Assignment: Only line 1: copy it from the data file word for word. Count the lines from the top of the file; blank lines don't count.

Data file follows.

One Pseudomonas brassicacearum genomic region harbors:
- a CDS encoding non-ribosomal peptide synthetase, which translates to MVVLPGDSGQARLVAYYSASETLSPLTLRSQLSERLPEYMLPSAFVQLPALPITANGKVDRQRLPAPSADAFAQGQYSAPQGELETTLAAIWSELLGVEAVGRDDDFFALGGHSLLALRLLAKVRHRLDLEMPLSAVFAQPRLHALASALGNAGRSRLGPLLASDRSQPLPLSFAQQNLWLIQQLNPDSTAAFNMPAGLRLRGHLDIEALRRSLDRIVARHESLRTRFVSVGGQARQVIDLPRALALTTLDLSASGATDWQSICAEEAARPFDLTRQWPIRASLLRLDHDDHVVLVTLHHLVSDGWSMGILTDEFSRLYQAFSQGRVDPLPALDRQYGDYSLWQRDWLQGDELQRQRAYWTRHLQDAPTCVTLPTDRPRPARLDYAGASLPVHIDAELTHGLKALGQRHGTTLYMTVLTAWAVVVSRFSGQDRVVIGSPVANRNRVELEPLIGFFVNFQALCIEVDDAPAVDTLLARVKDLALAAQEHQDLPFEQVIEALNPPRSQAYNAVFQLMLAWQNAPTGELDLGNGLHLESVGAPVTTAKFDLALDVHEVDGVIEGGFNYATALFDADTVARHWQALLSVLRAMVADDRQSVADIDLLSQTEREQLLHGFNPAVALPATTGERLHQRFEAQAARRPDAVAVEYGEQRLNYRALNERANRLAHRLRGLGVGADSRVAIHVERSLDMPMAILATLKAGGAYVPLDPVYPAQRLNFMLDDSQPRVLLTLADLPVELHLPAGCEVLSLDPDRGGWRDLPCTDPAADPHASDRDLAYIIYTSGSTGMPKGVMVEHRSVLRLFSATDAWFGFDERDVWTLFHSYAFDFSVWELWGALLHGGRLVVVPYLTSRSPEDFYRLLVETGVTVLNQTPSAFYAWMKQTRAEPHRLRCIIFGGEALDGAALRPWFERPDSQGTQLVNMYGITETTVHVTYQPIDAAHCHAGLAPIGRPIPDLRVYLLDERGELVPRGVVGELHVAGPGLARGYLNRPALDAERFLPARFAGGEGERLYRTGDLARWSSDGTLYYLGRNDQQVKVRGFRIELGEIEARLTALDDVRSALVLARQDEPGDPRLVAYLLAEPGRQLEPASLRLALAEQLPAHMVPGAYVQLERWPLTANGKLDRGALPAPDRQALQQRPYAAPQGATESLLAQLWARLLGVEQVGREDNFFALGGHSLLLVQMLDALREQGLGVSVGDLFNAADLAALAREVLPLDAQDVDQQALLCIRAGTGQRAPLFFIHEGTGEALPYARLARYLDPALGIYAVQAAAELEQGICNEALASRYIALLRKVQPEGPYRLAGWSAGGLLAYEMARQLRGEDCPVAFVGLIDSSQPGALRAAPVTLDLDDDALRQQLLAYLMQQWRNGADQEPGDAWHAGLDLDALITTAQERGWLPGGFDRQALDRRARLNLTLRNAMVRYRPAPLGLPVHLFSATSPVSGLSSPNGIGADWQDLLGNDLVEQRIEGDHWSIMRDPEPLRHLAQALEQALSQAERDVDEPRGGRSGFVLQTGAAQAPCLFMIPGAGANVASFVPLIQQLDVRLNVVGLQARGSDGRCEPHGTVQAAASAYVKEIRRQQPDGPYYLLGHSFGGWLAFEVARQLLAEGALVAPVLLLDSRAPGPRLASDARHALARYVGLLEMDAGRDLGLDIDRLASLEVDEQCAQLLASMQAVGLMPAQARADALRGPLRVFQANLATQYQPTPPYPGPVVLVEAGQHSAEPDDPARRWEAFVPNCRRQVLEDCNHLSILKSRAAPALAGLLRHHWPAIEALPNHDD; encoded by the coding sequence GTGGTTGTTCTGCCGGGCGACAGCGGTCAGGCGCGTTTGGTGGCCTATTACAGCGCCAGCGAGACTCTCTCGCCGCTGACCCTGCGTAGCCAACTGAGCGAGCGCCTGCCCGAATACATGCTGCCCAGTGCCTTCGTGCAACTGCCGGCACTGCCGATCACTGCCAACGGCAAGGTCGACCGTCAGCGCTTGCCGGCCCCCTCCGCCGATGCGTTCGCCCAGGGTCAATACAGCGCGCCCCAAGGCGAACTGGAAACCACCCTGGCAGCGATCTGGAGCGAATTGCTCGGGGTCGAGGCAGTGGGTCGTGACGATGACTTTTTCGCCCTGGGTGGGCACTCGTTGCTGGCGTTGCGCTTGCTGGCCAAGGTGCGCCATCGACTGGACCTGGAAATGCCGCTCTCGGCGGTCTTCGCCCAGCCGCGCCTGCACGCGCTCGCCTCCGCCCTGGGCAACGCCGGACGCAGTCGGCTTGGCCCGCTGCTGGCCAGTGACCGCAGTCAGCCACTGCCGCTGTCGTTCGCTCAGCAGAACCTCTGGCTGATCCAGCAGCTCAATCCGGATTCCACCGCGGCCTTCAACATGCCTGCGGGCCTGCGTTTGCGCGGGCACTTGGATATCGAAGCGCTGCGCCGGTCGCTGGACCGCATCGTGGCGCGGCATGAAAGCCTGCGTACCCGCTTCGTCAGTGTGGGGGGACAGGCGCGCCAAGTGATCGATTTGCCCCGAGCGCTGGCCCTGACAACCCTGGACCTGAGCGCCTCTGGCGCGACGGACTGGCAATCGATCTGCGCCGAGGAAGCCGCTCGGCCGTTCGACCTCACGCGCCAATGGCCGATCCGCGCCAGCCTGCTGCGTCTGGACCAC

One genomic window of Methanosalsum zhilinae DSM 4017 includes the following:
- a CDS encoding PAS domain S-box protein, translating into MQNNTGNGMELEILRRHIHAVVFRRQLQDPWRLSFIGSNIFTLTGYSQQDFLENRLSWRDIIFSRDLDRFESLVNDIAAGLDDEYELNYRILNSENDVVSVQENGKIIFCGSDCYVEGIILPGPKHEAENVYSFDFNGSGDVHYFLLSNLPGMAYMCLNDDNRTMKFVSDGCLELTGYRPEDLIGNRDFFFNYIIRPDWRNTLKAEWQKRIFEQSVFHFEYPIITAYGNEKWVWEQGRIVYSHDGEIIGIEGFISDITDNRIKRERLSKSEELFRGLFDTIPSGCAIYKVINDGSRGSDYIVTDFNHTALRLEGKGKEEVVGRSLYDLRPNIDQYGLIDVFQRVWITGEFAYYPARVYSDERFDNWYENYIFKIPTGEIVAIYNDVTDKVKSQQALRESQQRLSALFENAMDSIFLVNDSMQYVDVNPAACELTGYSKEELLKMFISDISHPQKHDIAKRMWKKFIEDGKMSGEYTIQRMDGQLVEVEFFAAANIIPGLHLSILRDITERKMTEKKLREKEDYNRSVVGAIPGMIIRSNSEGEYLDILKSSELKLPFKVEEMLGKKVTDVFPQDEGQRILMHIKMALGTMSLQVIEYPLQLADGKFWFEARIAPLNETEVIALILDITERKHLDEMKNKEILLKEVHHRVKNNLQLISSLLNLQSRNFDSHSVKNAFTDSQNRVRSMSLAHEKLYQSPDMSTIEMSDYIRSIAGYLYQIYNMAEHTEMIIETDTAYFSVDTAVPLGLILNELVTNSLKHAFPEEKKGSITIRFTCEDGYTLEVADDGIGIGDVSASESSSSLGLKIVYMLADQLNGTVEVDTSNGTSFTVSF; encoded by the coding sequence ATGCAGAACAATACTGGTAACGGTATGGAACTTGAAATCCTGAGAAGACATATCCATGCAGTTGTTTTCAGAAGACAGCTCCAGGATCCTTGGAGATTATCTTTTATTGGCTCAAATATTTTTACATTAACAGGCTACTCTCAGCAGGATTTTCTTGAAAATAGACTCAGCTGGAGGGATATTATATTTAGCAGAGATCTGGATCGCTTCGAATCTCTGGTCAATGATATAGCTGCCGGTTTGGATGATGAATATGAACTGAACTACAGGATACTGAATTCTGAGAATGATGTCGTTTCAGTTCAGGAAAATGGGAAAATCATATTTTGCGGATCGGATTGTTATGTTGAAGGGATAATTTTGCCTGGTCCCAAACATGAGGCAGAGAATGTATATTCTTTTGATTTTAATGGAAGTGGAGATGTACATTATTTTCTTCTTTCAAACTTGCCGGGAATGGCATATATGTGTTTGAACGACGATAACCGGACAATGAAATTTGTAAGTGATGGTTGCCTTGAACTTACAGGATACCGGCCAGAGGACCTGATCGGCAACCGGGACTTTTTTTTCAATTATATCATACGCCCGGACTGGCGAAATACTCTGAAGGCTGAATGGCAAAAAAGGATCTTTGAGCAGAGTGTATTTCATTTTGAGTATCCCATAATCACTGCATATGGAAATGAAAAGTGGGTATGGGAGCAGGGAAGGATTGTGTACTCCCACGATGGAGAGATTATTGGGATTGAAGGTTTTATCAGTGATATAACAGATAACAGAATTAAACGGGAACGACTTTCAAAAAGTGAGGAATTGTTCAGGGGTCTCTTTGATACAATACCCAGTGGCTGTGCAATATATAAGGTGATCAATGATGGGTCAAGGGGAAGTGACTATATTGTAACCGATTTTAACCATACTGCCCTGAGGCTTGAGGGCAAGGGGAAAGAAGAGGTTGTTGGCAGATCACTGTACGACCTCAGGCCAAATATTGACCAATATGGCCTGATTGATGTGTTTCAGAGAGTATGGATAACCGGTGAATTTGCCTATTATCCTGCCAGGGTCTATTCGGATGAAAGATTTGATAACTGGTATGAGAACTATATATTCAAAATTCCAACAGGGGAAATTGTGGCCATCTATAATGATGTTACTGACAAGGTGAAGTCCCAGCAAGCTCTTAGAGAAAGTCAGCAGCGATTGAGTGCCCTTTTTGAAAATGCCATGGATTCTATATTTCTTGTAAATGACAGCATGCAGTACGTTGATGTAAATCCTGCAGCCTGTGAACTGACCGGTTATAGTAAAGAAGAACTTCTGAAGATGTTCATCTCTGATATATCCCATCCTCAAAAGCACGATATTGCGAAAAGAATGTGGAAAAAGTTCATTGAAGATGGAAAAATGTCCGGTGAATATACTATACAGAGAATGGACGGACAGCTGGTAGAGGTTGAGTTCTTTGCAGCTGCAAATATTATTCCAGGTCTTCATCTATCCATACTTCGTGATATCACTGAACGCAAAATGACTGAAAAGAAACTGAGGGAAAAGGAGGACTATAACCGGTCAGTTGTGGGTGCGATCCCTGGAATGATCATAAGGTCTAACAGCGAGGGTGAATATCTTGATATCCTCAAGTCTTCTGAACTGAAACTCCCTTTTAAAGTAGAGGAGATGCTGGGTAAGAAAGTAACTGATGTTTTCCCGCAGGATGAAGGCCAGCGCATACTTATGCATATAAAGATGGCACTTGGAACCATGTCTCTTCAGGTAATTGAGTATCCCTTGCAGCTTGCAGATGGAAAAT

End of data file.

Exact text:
One Pseudomonas brassicacearum genomic region harbors: